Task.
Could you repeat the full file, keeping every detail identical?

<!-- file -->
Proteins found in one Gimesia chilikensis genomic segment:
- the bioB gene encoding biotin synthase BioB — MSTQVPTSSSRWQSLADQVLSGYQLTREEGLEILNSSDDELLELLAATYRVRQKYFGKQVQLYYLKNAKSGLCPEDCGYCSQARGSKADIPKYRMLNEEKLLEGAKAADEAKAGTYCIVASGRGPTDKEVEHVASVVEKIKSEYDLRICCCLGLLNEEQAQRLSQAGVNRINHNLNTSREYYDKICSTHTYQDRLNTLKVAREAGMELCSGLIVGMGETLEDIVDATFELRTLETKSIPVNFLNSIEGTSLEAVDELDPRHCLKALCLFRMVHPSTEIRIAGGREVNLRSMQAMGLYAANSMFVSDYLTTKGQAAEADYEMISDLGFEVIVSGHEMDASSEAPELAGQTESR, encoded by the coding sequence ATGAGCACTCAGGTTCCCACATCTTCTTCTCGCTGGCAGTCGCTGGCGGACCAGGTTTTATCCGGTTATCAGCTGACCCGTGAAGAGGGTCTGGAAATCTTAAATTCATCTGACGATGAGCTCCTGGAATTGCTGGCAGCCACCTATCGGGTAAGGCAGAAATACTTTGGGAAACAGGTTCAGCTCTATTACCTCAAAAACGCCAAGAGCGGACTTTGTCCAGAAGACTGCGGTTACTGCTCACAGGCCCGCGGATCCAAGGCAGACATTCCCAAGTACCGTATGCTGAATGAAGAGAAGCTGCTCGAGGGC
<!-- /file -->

Proteins found in one Gimesia chilikensis genomic segment:
- the bioB gene encoding biotin synthase BioB — MSTQVPTSSSRWQSLADQVLSGYQLTREEGLEILNSSDDELLELLAATYRVRQKYFGKQVQLYYLKNAKSGLCPEDCGYCSQARGSKADIPKYRMLNEEKLLEGAKAADEAKAGTYCIVASGRGPTDKEVEHVASVVEKIKSEYDLRICCCLGLLNEEQAQRLSQAGVNRINHNLNTSREYYDKICSTHTYQDRLNTLKVAREAGMELCSGLIVGMGETLEDIVDATFELRTLETKSIPVNFLNSIEGTSLEAVDELDPRHCLKALCLFRMVHPSTEIRIAGGREVNLRSMQAMGLYAANSMFVSDYLTTKGQAAEADYEMISDLGFEVIVSGHEMDASSEAPELAGQTESR, encoded by the coding sequence ATGAGCACTCAGGTTCCCACATCTTCTTCTCGCTGGCAGTCGCTGGCGGACCAGGTTTTATCCGGTTATCAGCTGACCCGTGAAGAGGGTCTGGAAATCTTAAATTCATCTGACGATGAGCTCCTGGAATTGCTGGCAGCCACCTATCGGGTAAGGCAGAAATACTTTGGGAAACAGGTTCAGCTCTATTACCTCAAAAACGCCAAGAGCGGACTTTGTCCAGAAGACTGCGGTTACTGCTCACAGGCCCGCGGATCCAAGGCAGACATTCCCAAGTACCGTATGCTGAATGAAGAGAAGCTGCTCGAGGGC